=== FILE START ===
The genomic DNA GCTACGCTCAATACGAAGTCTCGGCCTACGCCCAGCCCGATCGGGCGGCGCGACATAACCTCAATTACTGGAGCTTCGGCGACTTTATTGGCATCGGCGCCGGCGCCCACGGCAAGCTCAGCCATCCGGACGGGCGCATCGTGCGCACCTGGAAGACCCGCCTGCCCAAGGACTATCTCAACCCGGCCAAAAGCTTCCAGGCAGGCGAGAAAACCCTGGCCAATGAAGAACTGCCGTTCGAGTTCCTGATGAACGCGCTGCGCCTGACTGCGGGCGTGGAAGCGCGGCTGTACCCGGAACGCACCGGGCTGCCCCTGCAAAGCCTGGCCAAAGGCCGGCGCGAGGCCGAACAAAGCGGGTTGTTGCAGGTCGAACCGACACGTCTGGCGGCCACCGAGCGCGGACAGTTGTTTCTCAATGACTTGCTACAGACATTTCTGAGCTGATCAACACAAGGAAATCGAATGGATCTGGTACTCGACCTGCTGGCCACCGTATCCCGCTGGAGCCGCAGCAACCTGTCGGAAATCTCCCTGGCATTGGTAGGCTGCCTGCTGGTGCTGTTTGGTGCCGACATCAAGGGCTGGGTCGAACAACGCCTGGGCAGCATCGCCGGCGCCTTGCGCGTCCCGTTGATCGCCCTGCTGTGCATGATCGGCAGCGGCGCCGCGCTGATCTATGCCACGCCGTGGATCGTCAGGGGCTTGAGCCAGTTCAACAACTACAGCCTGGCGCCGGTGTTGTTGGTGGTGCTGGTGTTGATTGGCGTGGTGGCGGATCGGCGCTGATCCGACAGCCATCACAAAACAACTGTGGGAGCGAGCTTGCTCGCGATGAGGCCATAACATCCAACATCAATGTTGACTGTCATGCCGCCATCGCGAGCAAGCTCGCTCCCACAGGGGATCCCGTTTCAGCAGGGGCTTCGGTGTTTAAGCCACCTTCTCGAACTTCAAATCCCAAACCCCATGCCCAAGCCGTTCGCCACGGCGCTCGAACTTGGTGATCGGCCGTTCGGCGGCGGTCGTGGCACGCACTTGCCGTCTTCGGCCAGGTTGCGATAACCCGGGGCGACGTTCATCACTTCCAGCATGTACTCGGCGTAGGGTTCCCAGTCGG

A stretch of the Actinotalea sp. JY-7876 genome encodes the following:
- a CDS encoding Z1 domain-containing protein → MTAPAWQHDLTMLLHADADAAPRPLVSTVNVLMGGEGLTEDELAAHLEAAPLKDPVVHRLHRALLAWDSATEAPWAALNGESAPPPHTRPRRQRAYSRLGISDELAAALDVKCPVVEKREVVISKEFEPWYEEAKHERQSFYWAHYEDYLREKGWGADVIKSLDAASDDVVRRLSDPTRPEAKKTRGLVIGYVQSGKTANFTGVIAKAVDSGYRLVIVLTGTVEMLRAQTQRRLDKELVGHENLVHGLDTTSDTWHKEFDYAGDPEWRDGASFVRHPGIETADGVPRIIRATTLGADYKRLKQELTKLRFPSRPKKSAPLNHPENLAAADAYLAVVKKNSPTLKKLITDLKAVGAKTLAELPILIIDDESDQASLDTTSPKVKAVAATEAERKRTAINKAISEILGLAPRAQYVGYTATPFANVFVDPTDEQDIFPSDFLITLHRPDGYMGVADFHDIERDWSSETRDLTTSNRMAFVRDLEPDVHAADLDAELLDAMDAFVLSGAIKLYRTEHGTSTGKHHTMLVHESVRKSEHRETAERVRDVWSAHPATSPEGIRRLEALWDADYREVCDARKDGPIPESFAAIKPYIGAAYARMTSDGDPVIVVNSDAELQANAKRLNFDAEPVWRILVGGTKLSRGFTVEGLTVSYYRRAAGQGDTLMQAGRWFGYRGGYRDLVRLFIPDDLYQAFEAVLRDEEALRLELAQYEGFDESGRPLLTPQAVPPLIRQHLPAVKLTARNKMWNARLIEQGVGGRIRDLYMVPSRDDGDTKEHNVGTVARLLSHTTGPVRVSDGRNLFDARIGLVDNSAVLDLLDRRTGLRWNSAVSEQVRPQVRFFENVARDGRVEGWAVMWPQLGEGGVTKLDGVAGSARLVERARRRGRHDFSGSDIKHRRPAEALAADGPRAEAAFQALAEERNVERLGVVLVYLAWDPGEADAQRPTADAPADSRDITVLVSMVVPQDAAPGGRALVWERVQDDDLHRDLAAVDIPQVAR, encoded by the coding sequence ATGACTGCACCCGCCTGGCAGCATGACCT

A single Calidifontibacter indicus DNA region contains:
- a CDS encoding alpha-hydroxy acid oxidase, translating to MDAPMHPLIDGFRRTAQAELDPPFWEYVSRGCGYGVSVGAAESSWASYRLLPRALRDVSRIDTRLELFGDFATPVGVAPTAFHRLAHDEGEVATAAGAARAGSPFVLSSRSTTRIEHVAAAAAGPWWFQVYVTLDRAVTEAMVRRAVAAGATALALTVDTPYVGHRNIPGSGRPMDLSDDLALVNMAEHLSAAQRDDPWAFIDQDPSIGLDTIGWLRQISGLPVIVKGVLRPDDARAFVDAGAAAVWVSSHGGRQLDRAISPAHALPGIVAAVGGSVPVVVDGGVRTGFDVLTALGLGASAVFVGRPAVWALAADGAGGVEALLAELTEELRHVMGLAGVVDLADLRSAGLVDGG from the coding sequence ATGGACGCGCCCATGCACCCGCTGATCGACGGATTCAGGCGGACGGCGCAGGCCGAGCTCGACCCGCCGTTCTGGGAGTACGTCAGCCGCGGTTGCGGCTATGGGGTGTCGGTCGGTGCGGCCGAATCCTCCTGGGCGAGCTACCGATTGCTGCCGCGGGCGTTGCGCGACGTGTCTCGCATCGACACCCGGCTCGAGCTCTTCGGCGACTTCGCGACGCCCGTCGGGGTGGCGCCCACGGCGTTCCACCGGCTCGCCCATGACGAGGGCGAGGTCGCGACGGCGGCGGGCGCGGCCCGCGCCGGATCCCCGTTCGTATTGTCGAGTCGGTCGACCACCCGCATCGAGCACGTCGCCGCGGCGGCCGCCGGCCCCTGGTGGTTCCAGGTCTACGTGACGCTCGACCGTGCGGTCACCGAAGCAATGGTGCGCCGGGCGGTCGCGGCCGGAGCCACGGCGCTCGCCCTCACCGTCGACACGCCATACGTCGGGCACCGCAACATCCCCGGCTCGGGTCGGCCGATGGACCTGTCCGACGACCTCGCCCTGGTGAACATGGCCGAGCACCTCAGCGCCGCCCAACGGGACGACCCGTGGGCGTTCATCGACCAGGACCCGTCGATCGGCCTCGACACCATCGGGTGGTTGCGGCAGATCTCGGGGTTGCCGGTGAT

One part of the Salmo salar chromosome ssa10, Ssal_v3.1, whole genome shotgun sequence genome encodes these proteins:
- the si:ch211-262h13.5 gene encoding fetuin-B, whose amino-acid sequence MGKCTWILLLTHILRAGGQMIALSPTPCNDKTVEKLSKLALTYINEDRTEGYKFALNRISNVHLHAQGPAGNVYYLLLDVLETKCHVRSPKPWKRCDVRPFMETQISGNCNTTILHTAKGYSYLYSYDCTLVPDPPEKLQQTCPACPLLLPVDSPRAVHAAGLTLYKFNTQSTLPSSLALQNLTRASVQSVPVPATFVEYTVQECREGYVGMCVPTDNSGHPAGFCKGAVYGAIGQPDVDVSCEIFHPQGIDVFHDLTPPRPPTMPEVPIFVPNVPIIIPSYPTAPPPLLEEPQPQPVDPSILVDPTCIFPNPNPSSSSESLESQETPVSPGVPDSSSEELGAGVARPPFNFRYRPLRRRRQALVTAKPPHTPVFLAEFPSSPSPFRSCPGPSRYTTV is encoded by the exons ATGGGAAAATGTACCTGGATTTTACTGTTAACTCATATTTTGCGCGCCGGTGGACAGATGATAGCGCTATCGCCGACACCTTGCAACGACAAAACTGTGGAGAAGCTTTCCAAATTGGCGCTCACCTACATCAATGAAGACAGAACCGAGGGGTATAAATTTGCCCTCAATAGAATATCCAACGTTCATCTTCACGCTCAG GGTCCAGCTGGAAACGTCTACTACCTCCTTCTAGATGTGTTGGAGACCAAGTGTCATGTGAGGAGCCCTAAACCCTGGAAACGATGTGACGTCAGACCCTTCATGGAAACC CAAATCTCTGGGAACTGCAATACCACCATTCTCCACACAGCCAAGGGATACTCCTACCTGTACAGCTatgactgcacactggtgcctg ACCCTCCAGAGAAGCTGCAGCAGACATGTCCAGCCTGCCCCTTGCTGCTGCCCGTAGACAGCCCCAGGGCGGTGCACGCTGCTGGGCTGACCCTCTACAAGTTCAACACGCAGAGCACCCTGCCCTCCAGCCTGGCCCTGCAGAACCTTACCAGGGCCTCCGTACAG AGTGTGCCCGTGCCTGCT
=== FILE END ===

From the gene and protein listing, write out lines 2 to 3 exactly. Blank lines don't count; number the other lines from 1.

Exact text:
A stretch of the Actinotalea sp. JY-7876 genome encodes the following:
- a CDS encoding Z1 domain-containing protein → MTAPAWQHDLTMLLHADADAAPRPLVSTVNVLMGGEGLTEDELAAHLEAAPLKDPVVHRLHRALLAWDSATEAPWAALNGESAPPPHTRPRRQRAYSRLGISDELAAALDVKCPVVEKREVVISKEFEPWYEEAKHERQSFYWAHYEDYLREKGWGADVIKSLDAASDDVVRRLSDPTRPEAKKTRGLVIGYVQSGKTANFTGVIAKAVDSGYRLVIVLTGTVEMLRAQTQRRLDKELVGHENLVHGLDTTSDTWHKEFDYAGDPEWRDGASFVRHPGIETADGVPRIIRATTLGADYKRLKQELTKLRFPSRPKKSAPLNHPENLAAADAYLAVVKKNSPTLKKLITDLKAVGAKTLAELPILIIDDESDQASLDTTSPKVKAVAATEAERKRTAINKAISEILGLAPRAQYVGYTATPFANVFVDPTDEQDIFPSDFLITLHRPDGYMGVADFHDIERDWSSETRDLTTSNRMAFVRDLEPDVHAADLDAELLDAMDAFVLSGAIKLYRTEHGTSTGKHHTMLVHESVRKSEHRETAERVRDVWSAHPATSPEGIRRLEALWDADYREVCDARKDGPIPESFAAIKPYIGAAYARMTSDGDPVIVVNSDAELQANAKRLNFDAEPVWRILVGGTKLSRGFTVEGLTVSYYRRAAGQGDTLMQAGRWFGYRGGYRDLVRLFIPDDLYQAFEAVLRDEEALRLELAQYEGFDESGRPLLTPQAVPPLIRQHLPAVKLTARNKMWNARLIEQGVGGRIRDLYMVPSRDDGDTKEHNVGTVARLLSHTTGPVRVSDGRNLFDARIGLVDNSAVLDLLDRRTGLRWNSAVSEQVRPQVRFFENVARDGRVEGWAVMWPQLGEGGVTKLDGVAGSARLVERARRRGRHDFSGSDIKHRRPAEALAADGPRAEAAFQALAEERNVERLGVVLVYLAWDPGEADAQRPTADAPADSRDITVLVSMVVPQDAAPGGRALVWERVQDDDLHRDLAAVDIPQVAR, encoded by the coding sequence ATGACTGCACCCGCCTGGCAGCATGACCT